(Caveat lector: The following reflects my own coffee-addled meanderings, not an official position adopted by BlueNovember.)
Michael Moore has posted a thoughtful analysis of the three Democratic front runners. He declines to make an outright choice, but it's clear he's leaning to Edwards. At Alternet, Norman Solomon offers a cogent argument for why those who have been sticking with Kucinich should consider shifting to Edwards; like many of us, he's mystified by Kucinich's decision to instruct his supporters in Iowa to switch to Obama after the first ballot. Kucinich has been the most progressive, forthright candidate in the Democratic pack, and Edwards is the frontrunner with the positions closest to his. It makes no sense for Kucinich folks to move toward Obama. Go figure.
The primaries in New Hampshire and South Carolina will probably settle Edwards's chances. If he can win or even finish close in NH and then win in SC, he stays viable. If he doesn't, then I'm for Obama as the obvious best bet to stop Clinton. I don't hate Clinton the way many progressives seem to. Though I find her vote on the Iraq war resolution and her failure to make amends for it to be unforgivable, and though her later support of a resolution declaring an element in the Iranian security apparatus a "terrorist" organization seems equally politically motivated, I don't think, in the long run, that a Clinton presidency would be much different from an Obama presidency. They both would have to deal with a Neanderthal Congress (even it's run by Harry Reid and Nancy Pelosi), and they both have far too many ties to corporate interests (consider, for example, Obama's cozy relationship with big coal). I find Obama's endless talk of "change" to be vague, almost empty. But when it comes down to choosing between Obama and Clinton, I pick Obama, simply because I think he has a better chance of winning next November. Clinton has too many negatives with too many voters, who I think are more likely to move toward a relatively fresh face. Obama and Clinton are offering policy positions much more similar than different. Edwards's are better, especially with respect to the power of wealth in our political culture, but the media have opted to marginalize him (just look at the coverage in today's New York Times [h/t, jj]), and that may mean the end of his chances. So if we're left with Clinton and Obama, I'm going with Obama.
Another thing: when the hell is this country going to make its elections remotely democratic? The travesty of the Iowa caucuses and the obscene wads of money dumped there on television, political operatives, and god knows what else should ring alarm bells across the land. And now it's on to New Hampshire, another nearly all-white, low-population, rural state. Why in the world do these backwaters have so much authority in the selection of the American president? From the primaries to the Electoral College, the American system of voting is dysfunctional, undemocratic, and unrepresentative. Today's Times Herald offers a predictably vapid essay (not available on line) by DeWayne Wickham on the putative superiority of the process by which Americans elect their president, with the absurd claim that it offers "the world a lesson in self-governance that can be learned nowhere else around the globe"; I don't think the irony in that declaration was intended. You could say that the lesson suggested by our system is indeed unique. It's uniquely chaotic and unreflective of the popular will, and no people in their right mind would adopt it. In France (a country and a culture the American right wing loves to ridicule), to offer a counter-example, people vote for president, and the candidate with the most votes wins. Sounds pretty straightforward, does it not? In the United States, we can't do anything so obvious. Just ask Al Gore, who won the popular vote in 2000. That's a lesson for the world? Wayne, you must be joking!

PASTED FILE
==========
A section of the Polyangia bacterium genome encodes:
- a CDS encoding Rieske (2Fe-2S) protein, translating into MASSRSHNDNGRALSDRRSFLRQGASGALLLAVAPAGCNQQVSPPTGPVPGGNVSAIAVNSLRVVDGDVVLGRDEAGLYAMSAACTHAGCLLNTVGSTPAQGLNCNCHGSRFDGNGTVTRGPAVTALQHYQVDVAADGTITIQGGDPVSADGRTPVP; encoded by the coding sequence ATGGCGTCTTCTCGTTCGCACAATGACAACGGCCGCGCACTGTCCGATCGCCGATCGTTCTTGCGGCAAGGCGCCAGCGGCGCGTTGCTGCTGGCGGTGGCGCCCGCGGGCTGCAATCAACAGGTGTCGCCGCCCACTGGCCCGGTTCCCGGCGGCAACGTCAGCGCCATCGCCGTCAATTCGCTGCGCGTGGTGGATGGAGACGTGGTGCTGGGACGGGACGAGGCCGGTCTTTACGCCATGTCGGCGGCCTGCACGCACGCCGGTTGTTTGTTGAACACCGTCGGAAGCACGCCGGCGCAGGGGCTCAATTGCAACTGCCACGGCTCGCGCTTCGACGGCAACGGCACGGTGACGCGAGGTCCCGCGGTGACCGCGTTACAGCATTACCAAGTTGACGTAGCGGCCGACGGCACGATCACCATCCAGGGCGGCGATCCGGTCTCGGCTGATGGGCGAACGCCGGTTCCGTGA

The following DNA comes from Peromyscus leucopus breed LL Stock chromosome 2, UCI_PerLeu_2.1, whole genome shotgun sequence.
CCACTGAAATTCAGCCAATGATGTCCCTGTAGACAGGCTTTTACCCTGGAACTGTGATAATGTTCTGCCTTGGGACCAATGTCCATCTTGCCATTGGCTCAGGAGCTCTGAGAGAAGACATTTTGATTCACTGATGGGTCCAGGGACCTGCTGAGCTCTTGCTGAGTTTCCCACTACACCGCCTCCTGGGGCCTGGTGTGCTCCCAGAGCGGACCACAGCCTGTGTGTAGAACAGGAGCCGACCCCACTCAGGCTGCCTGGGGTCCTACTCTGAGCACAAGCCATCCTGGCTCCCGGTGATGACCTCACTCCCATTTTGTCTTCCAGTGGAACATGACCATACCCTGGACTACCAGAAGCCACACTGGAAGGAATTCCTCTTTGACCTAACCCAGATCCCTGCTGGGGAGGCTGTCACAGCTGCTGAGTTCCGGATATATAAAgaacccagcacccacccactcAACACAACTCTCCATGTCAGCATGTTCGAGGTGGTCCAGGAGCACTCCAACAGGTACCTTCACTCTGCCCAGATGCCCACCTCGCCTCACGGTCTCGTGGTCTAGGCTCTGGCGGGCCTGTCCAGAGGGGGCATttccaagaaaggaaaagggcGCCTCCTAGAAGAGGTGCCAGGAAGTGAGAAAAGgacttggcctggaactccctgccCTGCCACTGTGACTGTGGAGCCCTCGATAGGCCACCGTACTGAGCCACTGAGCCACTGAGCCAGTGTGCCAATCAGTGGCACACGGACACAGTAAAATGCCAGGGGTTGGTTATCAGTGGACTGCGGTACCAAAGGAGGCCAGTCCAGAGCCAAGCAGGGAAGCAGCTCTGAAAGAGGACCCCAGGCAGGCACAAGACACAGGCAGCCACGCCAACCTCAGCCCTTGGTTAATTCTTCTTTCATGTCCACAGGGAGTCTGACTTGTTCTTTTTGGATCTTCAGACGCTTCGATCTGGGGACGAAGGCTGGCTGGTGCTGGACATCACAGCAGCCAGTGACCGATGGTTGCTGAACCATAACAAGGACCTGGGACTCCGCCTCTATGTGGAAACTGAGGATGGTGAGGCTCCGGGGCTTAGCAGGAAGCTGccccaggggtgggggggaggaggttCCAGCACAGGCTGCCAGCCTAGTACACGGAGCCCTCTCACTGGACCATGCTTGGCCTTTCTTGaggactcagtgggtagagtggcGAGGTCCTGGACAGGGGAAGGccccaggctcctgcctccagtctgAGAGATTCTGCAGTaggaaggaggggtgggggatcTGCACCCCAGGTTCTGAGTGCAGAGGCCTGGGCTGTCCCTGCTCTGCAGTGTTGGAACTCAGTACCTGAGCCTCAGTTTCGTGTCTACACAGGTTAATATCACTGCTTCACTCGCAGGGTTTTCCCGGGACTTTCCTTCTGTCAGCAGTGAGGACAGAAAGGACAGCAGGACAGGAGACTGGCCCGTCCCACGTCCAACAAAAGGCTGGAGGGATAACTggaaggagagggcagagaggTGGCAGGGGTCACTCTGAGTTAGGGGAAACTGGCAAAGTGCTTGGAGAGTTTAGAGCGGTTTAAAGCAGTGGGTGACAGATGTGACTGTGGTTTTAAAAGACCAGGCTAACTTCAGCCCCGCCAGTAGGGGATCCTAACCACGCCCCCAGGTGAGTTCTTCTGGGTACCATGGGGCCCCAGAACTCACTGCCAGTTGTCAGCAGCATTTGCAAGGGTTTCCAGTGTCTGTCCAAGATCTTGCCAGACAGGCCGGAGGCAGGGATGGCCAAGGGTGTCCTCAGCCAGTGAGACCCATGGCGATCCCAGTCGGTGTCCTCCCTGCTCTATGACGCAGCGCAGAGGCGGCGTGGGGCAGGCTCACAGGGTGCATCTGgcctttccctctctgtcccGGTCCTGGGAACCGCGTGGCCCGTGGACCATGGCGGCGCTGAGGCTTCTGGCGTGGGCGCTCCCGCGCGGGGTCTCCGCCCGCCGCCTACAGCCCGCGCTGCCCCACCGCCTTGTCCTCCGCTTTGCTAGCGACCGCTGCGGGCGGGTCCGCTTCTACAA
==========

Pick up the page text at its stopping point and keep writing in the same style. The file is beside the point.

The messiness of the whole process is well exemplified by the Michigan Democratic primary, which apparently is completely meaningless--not to mention a waste of money. I'm considering voting in the republican primary, just to muddy their already turbulent waters. Whom I should vote for? I'm thinking McCain is now the front runner, and I predict he'd be a formidable opponent. I also think he's nuts, so I don't want to help him. Giuliani scares the sox off me (take a look at Elizabeth Kolbert's probing analysis of Rudy in the New Yorker), so I sure don't go for him. Huckabee's a flake, and a win for him would upset the party bosses, but he's also pretty scary and might surprise us all. Romney is an empty suit, and I think any one of the leading Dems could take him down. So maybe I'll give him my vote on the 15th.